During the US Open Qualifying tournament, Ivan Lendl spent part of his day speaking with several of the top American junior coaches. Here are a few of the messages he delivered:
Players Must do Their Job; Bring Energy and Motivation Each Day
1) "I have never understood how a player cannot be motivated to train or compete. If I have to motivate the player then it takes time away from doing other things that are more important. The player has to bring his own motivation each day, that way the coach can do his job."
It's simple, the player's job is to bring his/her own energy and effort each day and the coach's job is to develop a training program and provide guidance. Simply showing up is not good enough. Are you bringing the right energy and effort to your practices each day? Are you self-motivated and hungry to improve?
Take Advantage of Your Opportunities, and Always Be Looking for Your Chances to Do More
2) "Growing up in Czechoslovakia I had 2 hours of court time. But I used to wait around the indoor facility and if a player was on vacation or didn't show up I would jump on the court. I was able to get several more hours of training because of this attitude."
It was clear that Lendl had a unique mindset from a young age and took advantage of the limited opportunities he had in the beginning. However, he was always searching for ways to do more, even if it meant spending all day waiting for an open court that may never come. Are you taking advantage of the opportunities you have? What are you doing to create new/more opportunities to improve?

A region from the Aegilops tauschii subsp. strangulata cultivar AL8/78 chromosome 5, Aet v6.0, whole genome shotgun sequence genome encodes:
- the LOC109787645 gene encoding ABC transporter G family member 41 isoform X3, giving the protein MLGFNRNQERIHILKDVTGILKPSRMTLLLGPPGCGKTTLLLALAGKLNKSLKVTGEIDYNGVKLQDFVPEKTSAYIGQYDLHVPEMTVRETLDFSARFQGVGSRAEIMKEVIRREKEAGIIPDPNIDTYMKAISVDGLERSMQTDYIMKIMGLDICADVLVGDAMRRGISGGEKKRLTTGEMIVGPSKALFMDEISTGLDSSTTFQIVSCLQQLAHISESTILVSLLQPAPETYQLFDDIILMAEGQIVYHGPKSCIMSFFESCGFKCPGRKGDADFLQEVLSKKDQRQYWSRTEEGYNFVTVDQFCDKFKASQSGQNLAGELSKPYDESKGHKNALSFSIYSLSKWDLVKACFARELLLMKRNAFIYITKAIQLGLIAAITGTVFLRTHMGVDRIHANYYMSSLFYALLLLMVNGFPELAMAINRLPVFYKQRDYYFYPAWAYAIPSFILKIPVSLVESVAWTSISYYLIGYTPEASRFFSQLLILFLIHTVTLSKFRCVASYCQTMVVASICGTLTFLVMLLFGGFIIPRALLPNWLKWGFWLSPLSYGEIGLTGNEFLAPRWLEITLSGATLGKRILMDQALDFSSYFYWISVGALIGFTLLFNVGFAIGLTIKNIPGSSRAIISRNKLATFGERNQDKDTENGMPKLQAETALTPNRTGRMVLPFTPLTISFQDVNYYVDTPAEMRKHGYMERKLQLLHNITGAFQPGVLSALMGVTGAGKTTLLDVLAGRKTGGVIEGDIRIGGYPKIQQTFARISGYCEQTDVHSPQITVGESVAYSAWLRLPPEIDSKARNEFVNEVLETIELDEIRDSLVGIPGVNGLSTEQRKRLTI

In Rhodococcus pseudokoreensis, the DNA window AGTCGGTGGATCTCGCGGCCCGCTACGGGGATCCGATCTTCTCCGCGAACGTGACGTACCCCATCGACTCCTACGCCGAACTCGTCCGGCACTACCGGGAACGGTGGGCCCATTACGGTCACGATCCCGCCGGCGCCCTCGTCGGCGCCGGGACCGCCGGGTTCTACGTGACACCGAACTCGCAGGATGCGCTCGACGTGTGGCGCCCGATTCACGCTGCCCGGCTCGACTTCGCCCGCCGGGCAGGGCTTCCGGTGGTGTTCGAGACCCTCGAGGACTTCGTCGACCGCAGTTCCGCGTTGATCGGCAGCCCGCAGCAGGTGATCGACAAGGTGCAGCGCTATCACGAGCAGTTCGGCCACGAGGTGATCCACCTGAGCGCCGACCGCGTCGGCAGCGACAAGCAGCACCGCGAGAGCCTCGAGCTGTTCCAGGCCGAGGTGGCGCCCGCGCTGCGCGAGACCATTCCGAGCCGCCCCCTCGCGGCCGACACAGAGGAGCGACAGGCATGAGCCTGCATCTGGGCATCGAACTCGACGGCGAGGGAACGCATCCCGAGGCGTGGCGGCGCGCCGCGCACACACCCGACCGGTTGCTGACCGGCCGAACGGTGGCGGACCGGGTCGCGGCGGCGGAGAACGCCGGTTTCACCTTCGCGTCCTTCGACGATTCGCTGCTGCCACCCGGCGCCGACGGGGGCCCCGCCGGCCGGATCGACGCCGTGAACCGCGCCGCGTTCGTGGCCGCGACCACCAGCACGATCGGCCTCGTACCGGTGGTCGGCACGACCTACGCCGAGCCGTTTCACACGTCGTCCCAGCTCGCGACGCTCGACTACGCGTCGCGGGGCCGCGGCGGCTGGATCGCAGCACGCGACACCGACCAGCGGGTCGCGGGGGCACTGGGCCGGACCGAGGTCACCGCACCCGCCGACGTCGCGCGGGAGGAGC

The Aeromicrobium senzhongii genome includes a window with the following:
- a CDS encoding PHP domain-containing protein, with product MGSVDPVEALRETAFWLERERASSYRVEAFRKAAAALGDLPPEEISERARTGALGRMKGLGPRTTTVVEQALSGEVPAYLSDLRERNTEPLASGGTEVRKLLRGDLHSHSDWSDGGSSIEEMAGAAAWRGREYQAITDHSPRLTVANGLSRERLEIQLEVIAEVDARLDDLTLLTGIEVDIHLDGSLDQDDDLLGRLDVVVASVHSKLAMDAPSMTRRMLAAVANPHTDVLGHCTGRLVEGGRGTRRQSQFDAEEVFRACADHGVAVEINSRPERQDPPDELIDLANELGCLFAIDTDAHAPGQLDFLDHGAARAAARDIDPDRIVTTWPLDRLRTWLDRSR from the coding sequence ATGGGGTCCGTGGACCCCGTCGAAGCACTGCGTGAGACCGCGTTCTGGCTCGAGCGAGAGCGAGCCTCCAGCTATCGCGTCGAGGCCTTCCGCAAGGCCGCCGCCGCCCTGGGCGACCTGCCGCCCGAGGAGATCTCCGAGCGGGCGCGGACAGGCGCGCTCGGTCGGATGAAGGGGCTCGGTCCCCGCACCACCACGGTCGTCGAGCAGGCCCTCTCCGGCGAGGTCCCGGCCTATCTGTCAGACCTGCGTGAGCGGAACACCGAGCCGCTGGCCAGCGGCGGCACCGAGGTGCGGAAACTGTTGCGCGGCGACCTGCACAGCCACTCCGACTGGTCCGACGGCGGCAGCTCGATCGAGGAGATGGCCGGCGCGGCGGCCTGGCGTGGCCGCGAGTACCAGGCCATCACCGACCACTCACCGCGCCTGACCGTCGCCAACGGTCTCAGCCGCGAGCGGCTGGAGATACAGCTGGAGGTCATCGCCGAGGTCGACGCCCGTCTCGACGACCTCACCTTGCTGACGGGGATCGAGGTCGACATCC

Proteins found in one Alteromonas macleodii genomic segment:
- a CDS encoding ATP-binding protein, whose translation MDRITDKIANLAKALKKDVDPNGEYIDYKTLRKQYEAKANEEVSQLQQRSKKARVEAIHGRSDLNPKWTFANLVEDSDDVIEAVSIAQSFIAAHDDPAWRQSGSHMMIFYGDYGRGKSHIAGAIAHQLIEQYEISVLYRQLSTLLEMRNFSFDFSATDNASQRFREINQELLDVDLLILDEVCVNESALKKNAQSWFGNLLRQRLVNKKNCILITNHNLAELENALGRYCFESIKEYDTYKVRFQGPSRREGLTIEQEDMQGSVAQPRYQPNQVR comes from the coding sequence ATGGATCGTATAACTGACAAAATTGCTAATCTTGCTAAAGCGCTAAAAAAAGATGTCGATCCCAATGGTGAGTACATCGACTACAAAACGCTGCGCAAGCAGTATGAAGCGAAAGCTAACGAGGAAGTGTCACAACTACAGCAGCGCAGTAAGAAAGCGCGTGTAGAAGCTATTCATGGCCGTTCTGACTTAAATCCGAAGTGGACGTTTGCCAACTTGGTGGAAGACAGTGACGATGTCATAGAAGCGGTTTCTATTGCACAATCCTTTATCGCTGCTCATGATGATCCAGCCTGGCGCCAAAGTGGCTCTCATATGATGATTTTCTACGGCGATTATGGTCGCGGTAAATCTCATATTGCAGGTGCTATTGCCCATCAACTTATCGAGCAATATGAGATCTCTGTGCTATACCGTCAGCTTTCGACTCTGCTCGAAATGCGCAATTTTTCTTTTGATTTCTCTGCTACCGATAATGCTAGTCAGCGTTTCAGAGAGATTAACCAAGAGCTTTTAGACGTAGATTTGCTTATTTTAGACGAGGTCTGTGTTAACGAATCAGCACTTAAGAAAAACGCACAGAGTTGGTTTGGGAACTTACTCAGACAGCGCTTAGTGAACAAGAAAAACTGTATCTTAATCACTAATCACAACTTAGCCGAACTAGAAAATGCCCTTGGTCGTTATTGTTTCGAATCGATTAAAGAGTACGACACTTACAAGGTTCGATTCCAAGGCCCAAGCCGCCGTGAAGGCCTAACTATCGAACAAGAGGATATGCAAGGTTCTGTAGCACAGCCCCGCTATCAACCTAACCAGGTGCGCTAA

Work on Bringing your Bottom End Up
3) "If a player has a weakness, he must keep hitting that shot until it's not a weakness anymore."
Lendl discussed how he knew his weaknesses and worked on them regularly to make them better. For example, he worked really hard on keeping his fitness up so that he wouldn't mind longer rallies or longer matches. Lendl's reputation on tour as one of the most fit players certainly helped play into the mental warfare he waged during the match (i.e., running down every ball, making points physical). What are the areas of your game that define you? What reputation do you have at your level of play?
Surround Yourself With Like-Minded Players/Coaches
4) "In a club there might be a group of players. If one of those players is not working hard or not doing what he needs to do to get better, then everyone suffers. It's better for the club to push that player somewhere else."
Growing up with motivated and hardworking training partners helped Lendl improve at a remarkable rate. When he had the chance to work with better players or pros, he talked about wanting to have a good practice for the other player. This is a very different approach than most players bring to the court today; for the most part, players practice only for themselves. Would other players choose to practice with you? If they would, what are the reasons? If they wouldn't what are the reasons?